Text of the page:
February 1, 2017
By Molly Rush

_87709331_thinkstockphotos-182262675On February 17th truckloads of highly radioactive liquid waste may begin their journey along public highways, from on the edge of Lake Ontario and the Niagara River in Ontario to South Carolina.

A federal lawsuit filed by the Sierra Club and dozens of environmental groups had sought an injunction, demanding that an Environmental Impact Statement (EIS) be produced, published and circulated. In response, the Department of Energy postponed the first shipment.

The DOE stated that it was withholding shipments until after February 17, 2017, “in order to ensure compliance with all legal and contractual obligations” – in other words, until the federal judge has had the opportunity to rule on the merits of the lawsuit.

The liquid in question is now stored in a large double-walled tank called FISST (Fissile Solutions Storage Tank) at Chalk River, Ontario, containing 6000 gallons of an intensely radioactive and highly dangerous acidic solution, including a variety of radionuclides created when uranium is irradiated in a reactor. The liquid also contains a quantity of weapons-grade Highly Enriched Uranium (HEU) – essentially the same material used in the Hiroshima Bomb.

“Nuclear authorities in both countries have disguised the true nature of this liquid waste by calling it Highly Enriched Uranyl Nitrate Liquid (HEUNL)” said Dr. Gordon Edwards, President of the Canadian Coalition for Nuclear Responsibility. “In fact uranyl nitrate is only one of dozens of radioactive compounds in the liquid, and that liquid is more than 17,000 times more radioactive than the uranyl nitrate alone. Such high-level radioactive liquid has never before been transported over public roads anywhere in North America.”

Safer, faster and cheaper ways of dealing with the waste exist. “There are 20 other tanks of liquid radioactive waste at Chalk River, whose contents are being solidified and stored on-site as solid waste,” said Dr. Ole Hendrickson of the Concerned Citizens of Renfrew County, Canada.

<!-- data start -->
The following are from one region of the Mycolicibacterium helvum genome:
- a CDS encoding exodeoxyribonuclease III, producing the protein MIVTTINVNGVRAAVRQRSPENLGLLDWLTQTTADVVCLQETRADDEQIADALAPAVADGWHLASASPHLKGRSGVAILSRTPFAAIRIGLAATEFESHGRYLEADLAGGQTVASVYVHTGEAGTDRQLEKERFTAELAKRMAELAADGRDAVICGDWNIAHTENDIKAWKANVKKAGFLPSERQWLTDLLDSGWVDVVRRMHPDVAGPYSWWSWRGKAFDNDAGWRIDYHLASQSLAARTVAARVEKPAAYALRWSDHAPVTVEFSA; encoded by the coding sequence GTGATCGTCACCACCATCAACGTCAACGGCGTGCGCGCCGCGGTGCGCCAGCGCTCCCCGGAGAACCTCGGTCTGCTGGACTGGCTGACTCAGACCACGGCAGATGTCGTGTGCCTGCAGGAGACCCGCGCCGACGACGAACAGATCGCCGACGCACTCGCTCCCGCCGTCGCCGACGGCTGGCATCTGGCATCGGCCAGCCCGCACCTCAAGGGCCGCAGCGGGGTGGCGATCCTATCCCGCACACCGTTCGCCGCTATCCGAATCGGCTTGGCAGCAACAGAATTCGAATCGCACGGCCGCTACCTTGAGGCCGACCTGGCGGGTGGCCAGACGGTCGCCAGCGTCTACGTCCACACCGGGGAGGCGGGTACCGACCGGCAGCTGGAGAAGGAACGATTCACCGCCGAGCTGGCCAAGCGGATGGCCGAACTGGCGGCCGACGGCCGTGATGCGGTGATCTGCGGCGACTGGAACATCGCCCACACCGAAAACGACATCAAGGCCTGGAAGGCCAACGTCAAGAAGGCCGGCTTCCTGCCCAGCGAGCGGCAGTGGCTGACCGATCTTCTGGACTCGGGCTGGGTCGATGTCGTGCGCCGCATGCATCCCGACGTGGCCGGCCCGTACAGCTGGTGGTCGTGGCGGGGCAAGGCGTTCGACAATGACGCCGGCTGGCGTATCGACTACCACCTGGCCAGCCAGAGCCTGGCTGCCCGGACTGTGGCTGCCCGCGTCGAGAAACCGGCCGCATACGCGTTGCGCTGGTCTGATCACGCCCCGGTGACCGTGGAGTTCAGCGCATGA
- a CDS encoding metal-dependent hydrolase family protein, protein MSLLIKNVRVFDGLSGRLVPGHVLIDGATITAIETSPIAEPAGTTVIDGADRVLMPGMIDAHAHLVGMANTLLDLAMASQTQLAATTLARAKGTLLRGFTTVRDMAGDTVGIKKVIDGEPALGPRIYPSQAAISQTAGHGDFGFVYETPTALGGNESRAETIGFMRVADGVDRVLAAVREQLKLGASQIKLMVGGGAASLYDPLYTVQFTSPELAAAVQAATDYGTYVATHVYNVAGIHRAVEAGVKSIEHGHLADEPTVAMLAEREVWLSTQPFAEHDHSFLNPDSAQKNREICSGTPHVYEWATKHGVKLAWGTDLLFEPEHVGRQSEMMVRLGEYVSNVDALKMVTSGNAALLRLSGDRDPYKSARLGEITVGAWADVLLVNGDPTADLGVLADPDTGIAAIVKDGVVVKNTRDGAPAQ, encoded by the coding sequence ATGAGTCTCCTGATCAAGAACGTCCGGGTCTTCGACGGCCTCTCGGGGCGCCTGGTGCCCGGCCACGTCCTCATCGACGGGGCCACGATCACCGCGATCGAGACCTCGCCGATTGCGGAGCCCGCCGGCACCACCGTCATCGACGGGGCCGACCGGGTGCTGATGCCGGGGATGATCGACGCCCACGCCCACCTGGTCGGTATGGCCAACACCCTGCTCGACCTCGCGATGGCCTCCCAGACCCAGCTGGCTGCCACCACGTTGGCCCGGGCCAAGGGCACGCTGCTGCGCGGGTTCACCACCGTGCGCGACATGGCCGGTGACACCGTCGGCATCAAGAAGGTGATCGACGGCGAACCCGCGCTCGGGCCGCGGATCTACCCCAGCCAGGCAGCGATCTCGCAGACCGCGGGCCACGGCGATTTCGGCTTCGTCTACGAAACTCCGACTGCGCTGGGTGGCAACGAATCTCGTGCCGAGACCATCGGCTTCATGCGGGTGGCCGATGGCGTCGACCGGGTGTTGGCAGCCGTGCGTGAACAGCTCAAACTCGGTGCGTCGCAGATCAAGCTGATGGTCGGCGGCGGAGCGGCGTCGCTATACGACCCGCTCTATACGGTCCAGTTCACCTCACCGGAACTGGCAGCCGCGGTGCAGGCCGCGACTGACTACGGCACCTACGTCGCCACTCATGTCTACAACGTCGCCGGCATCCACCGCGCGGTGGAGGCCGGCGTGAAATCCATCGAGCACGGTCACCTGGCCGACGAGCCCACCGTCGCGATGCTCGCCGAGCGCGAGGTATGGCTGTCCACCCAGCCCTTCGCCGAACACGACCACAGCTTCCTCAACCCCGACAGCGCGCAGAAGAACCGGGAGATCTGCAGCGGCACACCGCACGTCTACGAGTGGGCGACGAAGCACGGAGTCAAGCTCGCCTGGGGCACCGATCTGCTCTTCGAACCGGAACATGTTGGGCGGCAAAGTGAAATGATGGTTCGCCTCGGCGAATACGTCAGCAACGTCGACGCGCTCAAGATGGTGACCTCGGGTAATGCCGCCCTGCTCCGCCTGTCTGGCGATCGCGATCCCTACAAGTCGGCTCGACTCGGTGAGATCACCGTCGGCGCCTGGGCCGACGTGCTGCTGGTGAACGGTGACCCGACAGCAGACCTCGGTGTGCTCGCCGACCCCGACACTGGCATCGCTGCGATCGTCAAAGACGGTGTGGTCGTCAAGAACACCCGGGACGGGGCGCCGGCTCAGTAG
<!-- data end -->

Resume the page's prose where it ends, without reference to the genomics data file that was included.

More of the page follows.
Plans call for shipping 100 to 150 truckloads of liquid waste, over a period of several years, from Chalk River, Ontario, to the US Department of Energy’s Savannah River Site in South Carolina, along secret routes with heavily armed guards. The ostensible purpose is to “repatriate” the US-origin weapons-grade uranium to avoid any chance of its use in nuclear weapons, according to a program launched by President Obama in 2009. However, it was never originally intended to ship the material in liquid form.

Tom Clements, Director of Savannah River Site Watch in South Carolina, observed that “the safest and cheapest way to address proliferation concerns is to eliminate the weapons-grade uranium at Chalk River by down-blending it, leaving only low enriched uranium (LEU), which is not nuclear-weapons-usable material.

In February 2016, Indonesia was given permission to down-blend its stock of US-origin liquid weapons grade uranium to avoid transporting it back to the USA. The Indonesian down-blending operation is already completed.

For further information:

Gordon Edwards, Canadian Coalition for Nuclear Responsibility, (514) 839 7214 Christine Elwell, Sierra Club Canada Foundation, (647) 338 6363 Janet McNeill, Durham Nuclear Awareness, (647) 207 3208 Ole Hendrickson, Concerned Citizens of Renfrew County, (613) 735 4876 Tom Clements, Savannah River Site Watch, (803) 240 7268 Gracia Janes, National Council of Women of Canada, (905) 468 2841

 

Molly Rush is a co-founder of the Thomas Merton Center.